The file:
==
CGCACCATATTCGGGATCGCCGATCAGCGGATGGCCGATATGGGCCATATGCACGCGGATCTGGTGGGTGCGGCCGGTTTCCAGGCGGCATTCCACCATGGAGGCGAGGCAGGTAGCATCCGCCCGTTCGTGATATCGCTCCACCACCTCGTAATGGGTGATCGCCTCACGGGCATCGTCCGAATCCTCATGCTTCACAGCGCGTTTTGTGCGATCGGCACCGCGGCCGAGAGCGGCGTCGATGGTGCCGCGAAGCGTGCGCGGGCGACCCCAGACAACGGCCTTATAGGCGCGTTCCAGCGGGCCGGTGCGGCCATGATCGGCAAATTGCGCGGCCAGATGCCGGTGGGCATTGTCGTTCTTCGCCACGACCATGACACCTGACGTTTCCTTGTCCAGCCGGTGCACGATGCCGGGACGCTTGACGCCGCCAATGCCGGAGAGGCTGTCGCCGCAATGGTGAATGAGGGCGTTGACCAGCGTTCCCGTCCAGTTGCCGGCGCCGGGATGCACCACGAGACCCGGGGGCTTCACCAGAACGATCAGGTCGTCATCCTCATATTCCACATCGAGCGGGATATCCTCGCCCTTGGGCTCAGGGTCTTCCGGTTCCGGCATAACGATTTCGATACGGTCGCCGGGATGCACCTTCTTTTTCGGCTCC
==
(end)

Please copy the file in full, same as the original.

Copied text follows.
CGCACCATATTCGGGATCGCCGATCAGCGGATGGCCGATATGGGCCATATGCACGCGGATCTGGTGGGTGCGGCCGGTTTCCAGGCGGCATTCCACCATGGAGGCGAGGCAGGTAGCATCCGCCCGTTCGTGATATCGCTCCACCACCTCGTAATGGGTGATCGCCTCACGGGCATCGTCCGAATCCTCATGCTTCACAGCGCGTTTTGTGCGATCGGCACCGCGGCCGAGAGCGGCGTCGATGGTGCCGCGAAGCGTGCGCGGGCGACCCCAGACAACGGCCTTATAGGCGCGTTCCAGCGGGCCGGTGCGGCCATGATCGGCAAATTGCGCGGCCAGATGCCGGTGGGCATTGTCGTTCTTCGCCACGACCATGACACCTGACGTTTCCTTGTCCAGCCGGTGCACGATGCCGGGACGCTTGACGCCGCCAATGCCGGAGAGGCTGTCGCCGCAATGGTGAATGAGGGCGTTGACCAGCGTTCCCGTCCAGTTGCCGGCGCCGGGATGCACCACGAGACCCGGGGGCTTCACCAGAACGATCAGGTCGTCATCCTCATATTCCACATCGAGCGGGATATCCTCGCCCTTGGGCTCAGGGTCTTCCGGTTCCGGCATAACGATTTCGATACGGTCGCCGGGATGCACCTTCTTTTTCGGCTCC